Security staff: Don't book that vacation yet

There are promoters of security event management tools, and then there are skeptics such as META Group Inc. analyst Chris King.

"Potential users' ears prick up when vendors tell them that they can take all of the management problems those users have dealing with masses of security event data and make it just one data management problem," he said. "It's when they say they can do this magic thing called correlation when the conversation starts to go downhill."

The idea is that the tools will correlate information gathered from disparate security devices and search for patterns. Events that appear to be linked can be grouped together and brought to the security manager's attention for possible action.

Easier said than done, according to King. The problem, he said, is that you "can't exactly code for that. You can't put it into software."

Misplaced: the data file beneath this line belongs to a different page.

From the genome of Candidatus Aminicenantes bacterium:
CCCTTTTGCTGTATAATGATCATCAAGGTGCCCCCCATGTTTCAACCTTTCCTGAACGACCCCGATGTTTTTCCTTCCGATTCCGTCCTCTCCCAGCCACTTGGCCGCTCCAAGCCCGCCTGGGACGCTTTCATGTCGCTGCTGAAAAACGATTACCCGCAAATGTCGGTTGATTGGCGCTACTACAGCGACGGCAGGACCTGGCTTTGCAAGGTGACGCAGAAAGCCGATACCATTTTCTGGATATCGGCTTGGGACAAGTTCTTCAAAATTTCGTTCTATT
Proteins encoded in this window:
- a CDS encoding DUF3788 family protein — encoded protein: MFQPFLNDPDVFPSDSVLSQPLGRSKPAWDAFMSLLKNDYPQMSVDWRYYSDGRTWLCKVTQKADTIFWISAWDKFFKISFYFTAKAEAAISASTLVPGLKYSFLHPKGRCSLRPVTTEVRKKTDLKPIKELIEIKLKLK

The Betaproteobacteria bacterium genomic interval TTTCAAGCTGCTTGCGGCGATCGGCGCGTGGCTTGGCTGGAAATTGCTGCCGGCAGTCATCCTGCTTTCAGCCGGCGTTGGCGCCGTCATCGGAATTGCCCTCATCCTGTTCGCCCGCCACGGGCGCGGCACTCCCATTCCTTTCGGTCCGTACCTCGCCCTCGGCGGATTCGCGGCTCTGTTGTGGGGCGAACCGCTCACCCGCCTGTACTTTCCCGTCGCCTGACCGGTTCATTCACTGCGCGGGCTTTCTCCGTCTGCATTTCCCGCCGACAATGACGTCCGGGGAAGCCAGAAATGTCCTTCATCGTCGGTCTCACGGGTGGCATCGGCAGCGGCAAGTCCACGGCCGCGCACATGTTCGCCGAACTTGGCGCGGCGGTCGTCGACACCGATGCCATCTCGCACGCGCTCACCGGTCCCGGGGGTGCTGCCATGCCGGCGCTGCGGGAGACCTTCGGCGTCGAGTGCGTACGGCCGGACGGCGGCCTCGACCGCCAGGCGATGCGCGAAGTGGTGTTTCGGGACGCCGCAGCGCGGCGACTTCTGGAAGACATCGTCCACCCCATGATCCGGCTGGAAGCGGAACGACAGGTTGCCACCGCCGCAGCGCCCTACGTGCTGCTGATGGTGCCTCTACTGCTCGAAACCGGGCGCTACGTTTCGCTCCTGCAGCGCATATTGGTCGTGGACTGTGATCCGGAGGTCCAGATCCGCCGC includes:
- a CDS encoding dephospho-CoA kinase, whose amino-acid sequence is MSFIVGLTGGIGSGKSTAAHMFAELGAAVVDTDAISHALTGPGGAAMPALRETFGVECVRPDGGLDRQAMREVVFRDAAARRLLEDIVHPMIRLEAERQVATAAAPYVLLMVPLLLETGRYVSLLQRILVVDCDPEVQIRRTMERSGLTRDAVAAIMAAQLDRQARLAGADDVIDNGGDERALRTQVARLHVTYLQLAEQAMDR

A lot of the conversation about security event management tools right now is about correlation, and it's usually along the lines of "my technology is bigger than yours," he said. "Unfortunately, it's a technology without a business value right now."

There are many organizations where event log file consolidation will work fine right now, he believes. And anyway, most organizations don't have the processes in place to handle real-time event management.

"It would take massive and expensive customization for different organizations to get anything meaningful out of these tools," he said. "This is still a very immature space."

About the Author

Brian Robinson is a freelance writer based in Portland, Ore.

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